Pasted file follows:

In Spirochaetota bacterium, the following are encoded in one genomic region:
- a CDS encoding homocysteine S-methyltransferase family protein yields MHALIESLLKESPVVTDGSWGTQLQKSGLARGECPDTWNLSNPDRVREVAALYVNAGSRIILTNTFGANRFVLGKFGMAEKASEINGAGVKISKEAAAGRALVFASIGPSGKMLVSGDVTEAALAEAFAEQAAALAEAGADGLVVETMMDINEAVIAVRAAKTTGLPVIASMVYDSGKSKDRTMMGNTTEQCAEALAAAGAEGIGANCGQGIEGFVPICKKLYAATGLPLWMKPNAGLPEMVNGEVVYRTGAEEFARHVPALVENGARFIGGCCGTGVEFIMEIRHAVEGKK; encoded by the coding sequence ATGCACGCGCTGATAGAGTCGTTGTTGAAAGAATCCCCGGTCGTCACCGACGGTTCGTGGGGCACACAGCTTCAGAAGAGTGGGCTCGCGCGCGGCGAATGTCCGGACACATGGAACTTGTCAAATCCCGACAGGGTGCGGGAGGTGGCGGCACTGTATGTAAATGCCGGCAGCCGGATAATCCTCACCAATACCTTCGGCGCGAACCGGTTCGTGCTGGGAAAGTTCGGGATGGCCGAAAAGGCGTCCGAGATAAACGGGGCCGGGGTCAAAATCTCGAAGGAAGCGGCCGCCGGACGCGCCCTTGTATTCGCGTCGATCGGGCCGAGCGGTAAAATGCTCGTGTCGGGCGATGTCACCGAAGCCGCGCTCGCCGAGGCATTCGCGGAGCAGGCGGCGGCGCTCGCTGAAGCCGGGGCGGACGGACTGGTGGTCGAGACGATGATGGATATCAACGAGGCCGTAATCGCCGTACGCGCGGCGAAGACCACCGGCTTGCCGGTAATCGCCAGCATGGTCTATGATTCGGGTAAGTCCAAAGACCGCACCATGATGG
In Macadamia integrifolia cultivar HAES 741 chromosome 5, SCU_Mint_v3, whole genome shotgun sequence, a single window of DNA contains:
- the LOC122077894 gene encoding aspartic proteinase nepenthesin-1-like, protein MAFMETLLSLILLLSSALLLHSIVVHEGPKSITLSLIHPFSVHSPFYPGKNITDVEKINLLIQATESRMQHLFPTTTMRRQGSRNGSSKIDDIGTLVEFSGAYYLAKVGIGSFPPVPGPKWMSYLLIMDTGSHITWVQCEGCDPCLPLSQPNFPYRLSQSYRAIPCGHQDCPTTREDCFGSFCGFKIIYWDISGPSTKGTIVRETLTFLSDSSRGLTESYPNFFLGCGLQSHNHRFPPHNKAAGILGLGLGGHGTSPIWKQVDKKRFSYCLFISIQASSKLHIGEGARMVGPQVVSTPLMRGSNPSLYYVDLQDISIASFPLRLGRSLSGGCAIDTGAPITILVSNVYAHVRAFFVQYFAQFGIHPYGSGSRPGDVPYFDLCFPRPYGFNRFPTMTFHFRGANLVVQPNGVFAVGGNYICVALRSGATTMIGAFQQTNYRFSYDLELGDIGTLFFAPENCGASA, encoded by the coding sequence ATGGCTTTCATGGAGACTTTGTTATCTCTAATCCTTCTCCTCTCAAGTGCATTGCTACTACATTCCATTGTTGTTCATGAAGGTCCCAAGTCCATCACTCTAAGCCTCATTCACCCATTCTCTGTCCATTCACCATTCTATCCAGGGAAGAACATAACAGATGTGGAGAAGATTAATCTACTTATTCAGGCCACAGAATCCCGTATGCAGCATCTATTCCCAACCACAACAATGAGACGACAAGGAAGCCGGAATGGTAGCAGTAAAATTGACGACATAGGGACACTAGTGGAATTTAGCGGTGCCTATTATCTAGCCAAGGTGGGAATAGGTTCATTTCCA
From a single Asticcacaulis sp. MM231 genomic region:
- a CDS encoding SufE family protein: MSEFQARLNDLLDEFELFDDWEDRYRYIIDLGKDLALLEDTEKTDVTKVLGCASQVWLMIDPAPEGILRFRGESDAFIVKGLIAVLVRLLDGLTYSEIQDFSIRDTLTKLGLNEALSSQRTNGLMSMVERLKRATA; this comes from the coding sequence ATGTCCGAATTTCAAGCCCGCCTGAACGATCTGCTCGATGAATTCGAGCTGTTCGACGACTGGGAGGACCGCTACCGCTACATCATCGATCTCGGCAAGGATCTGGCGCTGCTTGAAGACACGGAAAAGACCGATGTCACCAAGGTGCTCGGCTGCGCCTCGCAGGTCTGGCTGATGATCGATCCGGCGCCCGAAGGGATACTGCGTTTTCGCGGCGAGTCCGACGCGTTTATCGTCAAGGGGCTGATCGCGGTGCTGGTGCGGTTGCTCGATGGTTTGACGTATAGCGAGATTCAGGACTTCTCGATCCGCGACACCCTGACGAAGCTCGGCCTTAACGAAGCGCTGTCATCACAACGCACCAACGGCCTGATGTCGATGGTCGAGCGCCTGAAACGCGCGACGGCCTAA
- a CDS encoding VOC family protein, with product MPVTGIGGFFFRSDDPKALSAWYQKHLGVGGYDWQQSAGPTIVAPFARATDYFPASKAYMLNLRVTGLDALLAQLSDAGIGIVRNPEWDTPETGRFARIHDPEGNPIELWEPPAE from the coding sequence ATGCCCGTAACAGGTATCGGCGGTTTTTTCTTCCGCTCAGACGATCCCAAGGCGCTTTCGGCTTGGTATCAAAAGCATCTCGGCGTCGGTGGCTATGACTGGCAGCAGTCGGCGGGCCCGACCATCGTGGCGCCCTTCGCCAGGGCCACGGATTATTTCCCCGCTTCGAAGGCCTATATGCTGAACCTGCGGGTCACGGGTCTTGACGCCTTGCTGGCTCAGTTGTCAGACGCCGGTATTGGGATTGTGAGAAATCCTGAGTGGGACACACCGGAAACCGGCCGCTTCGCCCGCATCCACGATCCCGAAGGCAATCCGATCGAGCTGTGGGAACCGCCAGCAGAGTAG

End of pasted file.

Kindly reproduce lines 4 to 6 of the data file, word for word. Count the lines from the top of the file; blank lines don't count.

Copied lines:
- the LOC122077894 gene encoding aspartic proteinase nepenthesin-1-like, protein MAFMETLLSLILLLSSALLLHSIVVHEGPKSITLSLIHPFSVHSPFYPGKNITDVEKINLLIQATESRMQHLFPTTTMRRQGSRNGSSKIDDIGTLVEFSGAYYLAKVGIGSFPPVPGPKWMSYLLIMDTGSHITWVQCEGCDPCLPLSQPNFPYRLSQSYRAIPCGHQDCPTTREDCFGSFCGFKIIYWDISGPSTKGTIVRETLTFLSDSSRGLTESYPNFFLGCGLQSHNHRFPPHNKAAGILGLGLGGHGTSPIWKQVDKKRFSYCLFISIQASSKLHIGEGARMVGPQVVSTPLMRGSNPSLYYVDLQDISIASFPLRLGRSLSGGCAIDTGAPITILVSNVYAHVRAFFVQYFAQFGIHPYGSGSRPGDVPYFDLCFPRPYGFNRFPTMTFHFRGANLVVQPNGVFAVGGNYICVALRSGATTMIGAFQQTNYRFSYDLELGDIGTLFFAPENCGASA, encoded by the coding sequence ATGGCTTTCATGGAGACTTTGTTATCTCTAATCCTTCTCCTCTCAAGTGCATTGCTACTACATTCCATTGTTGTTCATGAAGGTCCCAAGTCCATCACTCTAAGCCTCATTCACCCATTCTCTGTCCATTCACCATTCTATCCAGGGAAGAACATAACAGATGTGGAGAAGATTAATCTACTTATTCAGGCCACAGAATCCCGTATGCAGCATCTATTCCCAACCACAACAATGAGACGACAAGGAAGCCGGAATGGTAGCAGTAAAATTGACGACATAGGGACACTAGTGGAATTTAGCGGTGCCTATTATCTAGCCAAGGTGGGAATAGGTTCATTTCCA
From a single Asticcacaulis sp. MM231 genomic region:
- a CDS encoding SufE family protein: MSEFQARLNDLLDEFELFDDWEDRYRYIIDLGKDLALLEDTEKTDVTKVLGCASQVWLMIDPAPEGILRFRGESDAFIVKGLIAVLVRLLDGLTYSEIQDFSIRDTLTKLGLNEALSSQRTNGLMSMVERLKRATA; this comes from the coding sequence ATGTCCGAATTTCAAGCCCGCCTGAACGATCTGCTCGATGAATTCGAGCTGTTCGACGACTGGGAGGACCGCTACCGCTACATCATCGATCTCGGCAAGGATCTGGCGCTGCTTGAAGACACGGAAAAGACCGATGTCACCAAGGTGCTCGGCTGCGCCTCGCAGGTCTGGCTGATGATCGATCCGGCGCCCGAAGGGATACTGCGTTTTCGCGGCGAGTCCGACGCGTTTATCGTCAAGGGGCTGATCGCGGTGCTGGTGCGGTTGCTCGATGGTTTGACGTATAGCGAGATTCAGGACTTCTCGATCCGCGACACCCTGACGAAGCTCGGCCTTAACGAAGCGCTGTCATCACAACGCACCAACGGCCTGATGTCGATGGTCGAGCGCCTGAAACGCGCGACGGCCTAA